HOUSTON, Texas (KTRK) -- Mayoral candidate Tony Buzbee held an appreciation luncheon Sunday for the nearly two dozen Houston firefighter trainees that finished training but weren't allowed to graduate.
Buzbee, joined by city council member Mike Kubosh, handed out certificates of appreciation for the group that has been stuck at the academy since November.
The group's graduation was cancelled by Mayor Sylvester Turner amid discussions of how to pay for the implementation of the pay parity initiative known as Prop B.
Turner said it would be silly to allow the cadets to graduate, then turn around and have to lay them off.
"It would not be wise to bring on additional employees," Turner said in his Jan. 23, 2018 Mayor's report. "For example, right now in the fire department, we might simply have to turn right around and let them go."
But amid the hiring freeze implemented by Turner, nearly 200 others have been hired on by the city across 17 different departments.
RELATED: Houston's trained heroes are stuck chopping wood, pouring concrete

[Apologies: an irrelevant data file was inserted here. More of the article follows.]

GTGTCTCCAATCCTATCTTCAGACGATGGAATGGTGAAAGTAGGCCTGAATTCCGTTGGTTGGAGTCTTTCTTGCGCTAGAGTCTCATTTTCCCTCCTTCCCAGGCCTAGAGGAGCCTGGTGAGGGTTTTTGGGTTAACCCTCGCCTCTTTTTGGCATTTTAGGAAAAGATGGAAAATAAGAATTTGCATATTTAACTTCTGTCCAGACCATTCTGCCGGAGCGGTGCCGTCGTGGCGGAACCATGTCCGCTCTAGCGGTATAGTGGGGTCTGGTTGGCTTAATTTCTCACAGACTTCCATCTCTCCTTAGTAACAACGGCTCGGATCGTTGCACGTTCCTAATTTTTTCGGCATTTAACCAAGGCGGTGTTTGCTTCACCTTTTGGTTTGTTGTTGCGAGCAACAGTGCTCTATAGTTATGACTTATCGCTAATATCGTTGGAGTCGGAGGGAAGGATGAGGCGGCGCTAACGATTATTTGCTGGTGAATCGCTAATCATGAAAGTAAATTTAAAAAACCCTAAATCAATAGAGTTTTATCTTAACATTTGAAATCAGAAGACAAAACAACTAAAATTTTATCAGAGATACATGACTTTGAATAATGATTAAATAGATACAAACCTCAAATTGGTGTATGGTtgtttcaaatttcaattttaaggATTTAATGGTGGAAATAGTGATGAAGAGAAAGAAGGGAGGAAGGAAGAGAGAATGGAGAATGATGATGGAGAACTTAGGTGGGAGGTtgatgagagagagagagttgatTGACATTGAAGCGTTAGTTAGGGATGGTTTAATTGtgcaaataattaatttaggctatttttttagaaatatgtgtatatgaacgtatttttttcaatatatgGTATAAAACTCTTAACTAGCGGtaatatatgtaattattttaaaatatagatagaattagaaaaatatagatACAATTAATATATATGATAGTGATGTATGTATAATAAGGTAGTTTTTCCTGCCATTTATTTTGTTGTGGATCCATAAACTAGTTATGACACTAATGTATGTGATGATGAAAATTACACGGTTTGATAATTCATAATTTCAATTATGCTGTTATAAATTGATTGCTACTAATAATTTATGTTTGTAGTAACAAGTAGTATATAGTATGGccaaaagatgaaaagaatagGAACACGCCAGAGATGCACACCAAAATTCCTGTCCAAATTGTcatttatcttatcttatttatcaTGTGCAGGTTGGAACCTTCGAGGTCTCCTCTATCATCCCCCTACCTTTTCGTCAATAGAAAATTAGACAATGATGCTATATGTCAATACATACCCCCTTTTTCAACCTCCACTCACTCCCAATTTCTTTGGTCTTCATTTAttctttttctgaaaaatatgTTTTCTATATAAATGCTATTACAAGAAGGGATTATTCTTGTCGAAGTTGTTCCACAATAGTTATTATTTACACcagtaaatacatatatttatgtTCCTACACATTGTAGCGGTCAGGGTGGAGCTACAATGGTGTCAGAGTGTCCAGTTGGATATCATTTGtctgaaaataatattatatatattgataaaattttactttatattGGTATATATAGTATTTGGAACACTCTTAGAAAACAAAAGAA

In an ABC13 Investigation, Ted Oberg found cadets pouring concrete and chopping wood instead of on the front lines of Houston's fire department.
Fire Chief Samuel Pena said he was paying hundreds of thousands of dollars in overtime to current firefighters, while these cadets are waiting to either be sworn in or laid off.
"We've already lost one member of the class 'cause he says I can't hang here in limbo any longer," Buzbee said. "They feel like they're hostage because of some political fight that they have no part of."
In Houston, fire cadets are paid roughly $27,000 a year. The cadets agreed to the pay, but were told the academy would last two months. They've now been at that pay rate for five months.
Once they are deployed to a fire station, their pay would jump to at least $43,528 or more if they are EMT certified.
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Mayoral candidate holds appreciation for fire cadets stuck in hiring freeze
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